Best fit for Wales test
October 7, 2011
Ireland's Rory Best puts his shoulder through its paces. He has been passed fit for tomorrow's World Cup quarter-final © Getty Images
Ireland hooker Rory Best has been passed fit for Saturday's World Cup quarter-final against Wales at Wellington Regional Stadium.
Best has been passed fit after receiving intensive treatment on the shoulder problem sustained against Italy last Sunday and will start tomorrow's clash at Wellington Regional Stadium.
"Rory's come up great and is fine to start the game," said defence coach Les Kiss. "We obviously had some precautions in place ready to cover him if he failed to pull through, but he's in tip top shape so full credit to him and the medics."
Ireland, unbeaten throughout the World Cup, are rated marginal favourites to win the first of the day's two quarter-finals. Both sides have been in superb form and if the weather holds - some rain is expected - it promises to be a gripping encounter between the RBS 6 Nations rivals.
"This game is absolutely massive for both team. We spoke earlier about what it would be mean to people back home if we won," said Kiss. "We want to reach a place we've never been before. We've played each other so much that it's fair to say it's 50-50.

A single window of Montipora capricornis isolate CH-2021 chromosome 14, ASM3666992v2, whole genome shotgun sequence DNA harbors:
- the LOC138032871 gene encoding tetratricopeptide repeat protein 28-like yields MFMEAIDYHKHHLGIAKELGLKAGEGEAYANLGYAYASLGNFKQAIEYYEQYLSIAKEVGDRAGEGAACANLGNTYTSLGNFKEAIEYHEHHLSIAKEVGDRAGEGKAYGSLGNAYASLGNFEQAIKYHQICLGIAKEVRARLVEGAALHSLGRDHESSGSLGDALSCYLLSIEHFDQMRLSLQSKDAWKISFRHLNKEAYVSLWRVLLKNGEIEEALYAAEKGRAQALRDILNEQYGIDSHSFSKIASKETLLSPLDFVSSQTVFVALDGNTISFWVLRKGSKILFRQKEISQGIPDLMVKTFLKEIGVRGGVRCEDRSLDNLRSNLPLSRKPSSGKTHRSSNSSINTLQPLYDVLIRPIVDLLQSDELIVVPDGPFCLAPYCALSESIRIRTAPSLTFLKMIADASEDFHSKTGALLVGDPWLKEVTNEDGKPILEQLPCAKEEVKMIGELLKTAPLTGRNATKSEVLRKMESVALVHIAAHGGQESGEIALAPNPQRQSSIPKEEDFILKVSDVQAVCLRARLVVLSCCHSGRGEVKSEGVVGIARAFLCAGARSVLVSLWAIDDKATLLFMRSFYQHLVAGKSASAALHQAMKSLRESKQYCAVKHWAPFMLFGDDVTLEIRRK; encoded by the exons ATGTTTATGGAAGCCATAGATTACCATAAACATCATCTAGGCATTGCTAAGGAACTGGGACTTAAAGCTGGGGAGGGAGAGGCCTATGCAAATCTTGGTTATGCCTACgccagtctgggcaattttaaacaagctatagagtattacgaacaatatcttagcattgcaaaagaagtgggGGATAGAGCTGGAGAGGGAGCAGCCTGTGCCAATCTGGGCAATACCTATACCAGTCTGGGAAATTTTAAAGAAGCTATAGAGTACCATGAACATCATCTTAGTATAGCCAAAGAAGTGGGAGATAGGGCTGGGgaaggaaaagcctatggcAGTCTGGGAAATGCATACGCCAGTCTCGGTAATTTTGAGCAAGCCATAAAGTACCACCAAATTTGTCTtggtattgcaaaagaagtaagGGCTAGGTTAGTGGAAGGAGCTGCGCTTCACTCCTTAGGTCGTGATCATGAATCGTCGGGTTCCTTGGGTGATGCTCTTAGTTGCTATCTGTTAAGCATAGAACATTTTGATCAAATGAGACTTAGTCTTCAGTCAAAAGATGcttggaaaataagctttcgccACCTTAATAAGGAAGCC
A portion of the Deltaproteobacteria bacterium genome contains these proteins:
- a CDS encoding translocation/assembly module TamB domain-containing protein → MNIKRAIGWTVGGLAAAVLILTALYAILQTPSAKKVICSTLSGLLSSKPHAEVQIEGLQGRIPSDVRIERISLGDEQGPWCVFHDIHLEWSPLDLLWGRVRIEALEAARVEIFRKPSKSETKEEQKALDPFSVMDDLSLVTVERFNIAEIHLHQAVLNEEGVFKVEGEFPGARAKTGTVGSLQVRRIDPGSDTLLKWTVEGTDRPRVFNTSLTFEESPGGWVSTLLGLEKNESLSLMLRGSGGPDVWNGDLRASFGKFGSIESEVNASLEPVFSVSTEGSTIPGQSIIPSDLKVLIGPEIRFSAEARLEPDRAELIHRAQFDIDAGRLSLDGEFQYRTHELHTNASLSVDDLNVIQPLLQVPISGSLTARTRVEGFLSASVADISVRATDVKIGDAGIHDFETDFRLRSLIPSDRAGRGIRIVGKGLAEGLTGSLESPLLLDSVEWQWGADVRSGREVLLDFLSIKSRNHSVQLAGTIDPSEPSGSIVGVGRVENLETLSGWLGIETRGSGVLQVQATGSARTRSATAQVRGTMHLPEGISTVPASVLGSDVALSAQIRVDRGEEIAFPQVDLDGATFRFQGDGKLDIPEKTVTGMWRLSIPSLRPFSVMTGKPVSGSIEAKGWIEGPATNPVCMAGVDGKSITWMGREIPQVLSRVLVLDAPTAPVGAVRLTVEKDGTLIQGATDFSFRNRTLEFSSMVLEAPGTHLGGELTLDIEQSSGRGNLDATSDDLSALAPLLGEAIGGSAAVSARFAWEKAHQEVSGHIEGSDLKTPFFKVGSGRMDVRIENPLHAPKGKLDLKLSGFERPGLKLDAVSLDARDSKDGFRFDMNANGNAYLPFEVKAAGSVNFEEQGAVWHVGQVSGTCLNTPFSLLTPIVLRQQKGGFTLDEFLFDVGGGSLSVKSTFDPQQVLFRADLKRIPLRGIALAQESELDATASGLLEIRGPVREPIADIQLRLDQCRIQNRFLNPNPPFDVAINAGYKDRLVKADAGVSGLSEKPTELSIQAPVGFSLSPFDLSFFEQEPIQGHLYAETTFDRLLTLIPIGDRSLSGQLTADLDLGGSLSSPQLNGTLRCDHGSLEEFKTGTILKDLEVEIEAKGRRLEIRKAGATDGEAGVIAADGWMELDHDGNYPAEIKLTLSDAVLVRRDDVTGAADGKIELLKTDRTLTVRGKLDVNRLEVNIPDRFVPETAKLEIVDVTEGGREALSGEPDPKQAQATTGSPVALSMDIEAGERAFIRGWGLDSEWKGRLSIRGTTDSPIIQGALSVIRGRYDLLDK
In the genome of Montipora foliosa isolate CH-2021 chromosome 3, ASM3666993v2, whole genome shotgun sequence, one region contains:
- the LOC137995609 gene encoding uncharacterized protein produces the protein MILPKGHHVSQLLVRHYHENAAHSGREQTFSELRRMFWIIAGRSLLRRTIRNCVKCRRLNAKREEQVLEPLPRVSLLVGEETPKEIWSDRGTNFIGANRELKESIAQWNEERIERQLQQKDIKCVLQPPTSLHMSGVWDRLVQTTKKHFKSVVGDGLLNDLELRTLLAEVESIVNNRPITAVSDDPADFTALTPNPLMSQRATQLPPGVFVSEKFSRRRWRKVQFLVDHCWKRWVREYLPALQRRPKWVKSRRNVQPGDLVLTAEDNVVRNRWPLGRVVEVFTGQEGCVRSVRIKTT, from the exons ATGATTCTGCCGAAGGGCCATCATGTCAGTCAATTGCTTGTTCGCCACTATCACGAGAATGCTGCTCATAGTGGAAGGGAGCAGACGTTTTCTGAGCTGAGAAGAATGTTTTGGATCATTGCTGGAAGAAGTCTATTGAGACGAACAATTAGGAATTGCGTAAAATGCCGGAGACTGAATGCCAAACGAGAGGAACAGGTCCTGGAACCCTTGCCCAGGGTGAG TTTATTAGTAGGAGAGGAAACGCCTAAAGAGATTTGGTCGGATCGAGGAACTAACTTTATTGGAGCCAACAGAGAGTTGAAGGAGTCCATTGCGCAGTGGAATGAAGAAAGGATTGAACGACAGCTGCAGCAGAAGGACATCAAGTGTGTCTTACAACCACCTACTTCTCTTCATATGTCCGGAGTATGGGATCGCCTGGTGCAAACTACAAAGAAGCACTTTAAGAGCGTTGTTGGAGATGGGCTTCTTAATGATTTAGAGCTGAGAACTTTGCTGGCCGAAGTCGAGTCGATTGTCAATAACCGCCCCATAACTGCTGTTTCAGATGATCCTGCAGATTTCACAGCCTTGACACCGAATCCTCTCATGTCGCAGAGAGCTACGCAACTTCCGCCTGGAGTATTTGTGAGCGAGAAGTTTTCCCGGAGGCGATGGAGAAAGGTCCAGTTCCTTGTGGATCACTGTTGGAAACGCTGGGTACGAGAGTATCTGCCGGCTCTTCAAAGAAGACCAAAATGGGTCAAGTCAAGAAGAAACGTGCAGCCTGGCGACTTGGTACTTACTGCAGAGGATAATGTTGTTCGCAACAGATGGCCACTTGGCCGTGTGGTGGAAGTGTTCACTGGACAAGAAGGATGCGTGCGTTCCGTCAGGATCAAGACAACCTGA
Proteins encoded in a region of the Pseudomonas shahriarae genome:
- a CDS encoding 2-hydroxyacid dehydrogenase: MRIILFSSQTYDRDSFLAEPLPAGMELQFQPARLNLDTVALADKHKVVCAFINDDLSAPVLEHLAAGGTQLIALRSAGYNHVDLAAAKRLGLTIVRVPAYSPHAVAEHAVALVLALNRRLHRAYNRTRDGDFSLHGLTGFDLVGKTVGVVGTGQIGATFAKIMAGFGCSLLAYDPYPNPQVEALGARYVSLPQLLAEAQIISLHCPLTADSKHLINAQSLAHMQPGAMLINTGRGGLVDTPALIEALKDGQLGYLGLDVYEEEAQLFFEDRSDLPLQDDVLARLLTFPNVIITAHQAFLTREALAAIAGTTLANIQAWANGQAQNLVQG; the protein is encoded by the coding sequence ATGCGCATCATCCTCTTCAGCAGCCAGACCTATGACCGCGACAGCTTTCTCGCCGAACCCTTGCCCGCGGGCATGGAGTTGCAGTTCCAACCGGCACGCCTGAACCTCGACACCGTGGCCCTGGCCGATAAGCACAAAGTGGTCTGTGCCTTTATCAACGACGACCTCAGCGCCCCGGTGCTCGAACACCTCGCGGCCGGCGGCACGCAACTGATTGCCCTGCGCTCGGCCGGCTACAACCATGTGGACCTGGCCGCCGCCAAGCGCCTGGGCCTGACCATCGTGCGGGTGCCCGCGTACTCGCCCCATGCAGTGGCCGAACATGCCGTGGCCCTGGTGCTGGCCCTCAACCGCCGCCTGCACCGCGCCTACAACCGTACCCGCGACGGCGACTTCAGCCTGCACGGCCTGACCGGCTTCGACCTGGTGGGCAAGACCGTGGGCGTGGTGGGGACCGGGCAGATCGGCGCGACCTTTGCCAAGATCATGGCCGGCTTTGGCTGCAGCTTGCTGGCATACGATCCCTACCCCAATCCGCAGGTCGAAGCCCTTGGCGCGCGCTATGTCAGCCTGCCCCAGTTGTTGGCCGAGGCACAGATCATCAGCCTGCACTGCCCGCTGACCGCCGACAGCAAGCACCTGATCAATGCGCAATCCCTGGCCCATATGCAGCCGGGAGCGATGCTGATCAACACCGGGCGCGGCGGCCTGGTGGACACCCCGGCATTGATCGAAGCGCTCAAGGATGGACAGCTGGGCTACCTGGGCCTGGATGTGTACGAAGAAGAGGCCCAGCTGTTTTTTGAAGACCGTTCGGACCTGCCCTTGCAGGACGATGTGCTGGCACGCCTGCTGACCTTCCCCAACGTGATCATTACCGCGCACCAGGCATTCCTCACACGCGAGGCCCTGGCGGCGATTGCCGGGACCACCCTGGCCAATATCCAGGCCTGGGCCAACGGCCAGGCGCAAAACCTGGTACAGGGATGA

"There will be critical pressure moments and it will be a 60-minutes plus game. The last 20 minutes will sort it out. It's a hard one to pick. There's been a lot of talk about the South Africa and Australia quarter being the game of the round, but watch this game.
"It's going to a real ding-dong battle but we're happy with the way our defence has gone. Wales have some interesting threats across the park, which are a little bit different to what Australia offer when we played them in the pool.
"They have a good bunch of guys who are playing good rugby."
No.8 Jamie Heaslip believes Ireland's superior experience of knockout games through the success of Munster and Leinster in the Heineken Cup must be brought to bear. "We have the experience of playing against Wales every year in the Six Nations, but all bets are off in a knockout competition," said Heaslip. "Sometimes it's not the best team that wins, it's the team who knows how to win that succeeds.
"We have to draw on the experience of playing at knockout stages of the Heineken Cup. We've won four of the last six Heineken Cups and it's important to make that experience count. The core of the team are made up of those players."
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